Pork Chop Night. Sounds kinda old school and for some reason makes me think of Homer Simpson. Memories of Peter Brady are also conjured, you know "Pork Schops and Appleshash". Whatever comes to mind the bottom line is pork is yummy and pork chops are yummier. As we head into the winter months these end up in a pretty heavy rotation around our place. Everyone loves them, it's one of a handful of dinners that don't require a negotiation with one or both my kids. Ahhh, dinner table harmony. Can you feel it?
There isn't a formal recipe here because most nights I'm pretty much winging it. You know, a dash of this, handful of that, cook it 'till done. Pork chops just kind of happen. But for you, because I love you all, because I struggled for years with dry pork chops and because I figured out how to make them right, I've laid out all the steps here. Adjust the quantities and cooking time as needed to accommodate your tastes and quantities but please, if you like pork, seriously who doesn't, give 'em a try.
Start by heating 2-3 tablespoons olive oil and 2-3 tablespoons butter in a large saute pan. You want equal parts olive oil and butter and enough to coat the bottom of your saute pan. Allow the butter to melt completely but not burn.
While the butter is melting and the pan is heating up, add 1-2 teaspoons of your favorite season salt to 1/4 cup flour. Give it a quick stir with a fork to get it mixed together.
Dredge the pork chops (about 1-inch thick chops, bone-in or boneless. I prefer bone-in.) in the seasoned flour, both sides, and shake off the excess flour.
With the pan over medium heat, add the dredged pork chops in a single layer and saute for about 7 minutes, longer if your chops are thicker. Don't fiddle around with them too much just let them be so they get a nice caramelization on them.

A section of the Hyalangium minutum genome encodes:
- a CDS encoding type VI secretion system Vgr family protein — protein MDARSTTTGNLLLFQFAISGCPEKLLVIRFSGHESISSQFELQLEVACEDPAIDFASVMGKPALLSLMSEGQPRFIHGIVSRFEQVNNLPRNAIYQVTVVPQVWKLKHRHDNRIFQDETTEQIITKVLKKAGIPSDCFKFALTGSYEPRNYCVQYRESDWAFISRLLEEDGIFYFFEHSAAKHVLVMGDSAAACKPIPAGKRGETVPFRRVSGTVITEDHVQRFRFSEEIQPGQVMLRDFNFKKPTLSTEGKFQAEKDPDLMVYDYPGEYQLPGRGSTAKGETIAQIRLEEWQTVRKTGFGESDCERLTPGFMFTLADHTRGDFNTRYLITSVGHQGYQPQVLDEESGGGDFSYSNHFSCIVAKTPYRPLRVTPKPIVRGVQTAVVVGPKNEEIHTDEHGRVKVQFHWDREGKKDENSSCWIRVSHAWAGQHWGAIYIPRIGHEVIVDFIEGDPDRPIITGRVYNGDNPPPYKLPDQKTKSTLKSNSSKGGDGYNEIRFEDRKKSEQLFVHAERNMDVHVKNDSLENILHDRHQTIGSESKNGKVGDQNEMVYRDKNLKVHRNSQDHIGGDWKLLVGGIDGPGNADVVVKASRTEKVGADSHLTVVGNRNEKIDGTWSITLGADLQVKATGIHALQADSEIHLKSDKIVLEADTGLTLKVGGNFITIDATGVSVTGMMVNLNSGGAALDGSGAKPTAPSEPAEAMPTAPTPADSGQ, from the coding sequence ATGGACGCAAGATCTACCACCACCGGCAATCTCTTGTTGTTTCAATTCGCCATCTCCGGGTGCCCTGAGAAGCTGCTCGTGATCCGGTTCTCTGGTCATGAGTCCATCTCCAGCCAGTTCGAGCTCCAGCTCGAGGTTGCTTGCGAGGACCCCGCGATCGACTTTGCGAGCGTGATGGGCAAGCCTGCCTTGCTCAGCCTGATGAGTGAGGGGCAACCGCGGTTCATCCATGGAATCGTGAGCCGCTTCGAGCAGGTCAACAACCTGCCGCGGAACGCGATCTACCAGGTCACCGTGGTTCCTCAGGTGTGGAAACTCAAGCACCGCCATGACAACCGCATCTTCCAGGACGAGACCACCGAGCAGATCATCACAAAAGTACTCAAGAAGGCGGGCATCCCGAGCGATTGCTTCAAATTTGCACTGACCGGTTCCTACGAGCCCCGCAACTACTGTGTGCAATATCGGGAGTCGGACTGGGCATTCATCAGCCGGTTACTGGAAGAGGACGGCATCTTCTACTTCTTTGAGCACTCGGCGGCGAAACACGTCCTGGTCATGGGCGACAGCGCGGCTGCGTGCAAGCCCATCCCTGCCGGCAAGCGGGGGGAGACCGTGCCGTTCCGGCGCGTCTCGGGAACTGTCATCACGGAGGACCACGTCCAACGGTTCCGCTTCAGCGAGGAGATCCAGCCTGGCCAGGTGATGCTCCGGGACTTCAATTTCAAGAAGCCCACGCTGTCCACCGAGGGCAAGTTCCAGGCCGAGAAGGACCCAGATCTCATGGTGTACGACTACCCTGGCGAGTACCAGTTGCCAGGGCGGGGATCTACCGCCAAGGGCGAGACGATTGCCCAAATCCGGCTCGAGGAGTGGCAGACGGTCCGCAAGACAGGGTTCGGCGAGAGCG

After about 7 minutes you'll see the juices (those red parts) start to surface.
That means is time to turn them over.
Flip them over and give them another 5-7 minutes saute time. I grew up with a hunter father and ate a lot of wild boar as a kid. So, I like my pork well done. I'm really not sure what the current safety guidelines are for pork but I generally go until it's well done. NO PINK! Don't worry about them being dry, by dredging in flour and getting a crispy caramelization on the outside your chops will still be juicy.
While the chops are finishing up peel core and thinly slice about 3 medium firm pears. (You could also use apples here).
When the chops are done, remove them too a plate and cover with foil to keep them warm. Do not clean or scrape out the pan. Adjust your heat to medium-low and add the pear slices. Stir them around and get a bit of color on them. The pears will start to release their juices and deglaze the pan. As you are stirring scrape up the browned bits from the bottom of the pan.
When the pears start to soften add in about 1/4 cup of dry white wine (more if you want more sauce) and again scrape up any browned bits off the bottom of the pan.
Simmer until the wine is reduced and thickened. Scrape the spoon along the bottom of the pan. If it leaves a clean line and the liquid doesn't immediately run back to the center then it's ready. Turn off the heat and add a pat of butter (about 1 tablespoon.) Stir it in to melt and thicken the sauce.
Spoon the pears over the pork chops and voila! Pork Chop Night.
Here are the perportions, adjust as necessary for the number of servings and amount of sauce you'd like:
4-6 pork chops
2 T olive oil
2T butter plus 1T to finish the sauce
1/4 C. flour
2 t. season salt
3 medium sized pears
1/4 cup dry white wine
Note: 1-inch chops take about 5-7 minutes per side. Adjust cooking time as needed if you thicker or thinner chops.
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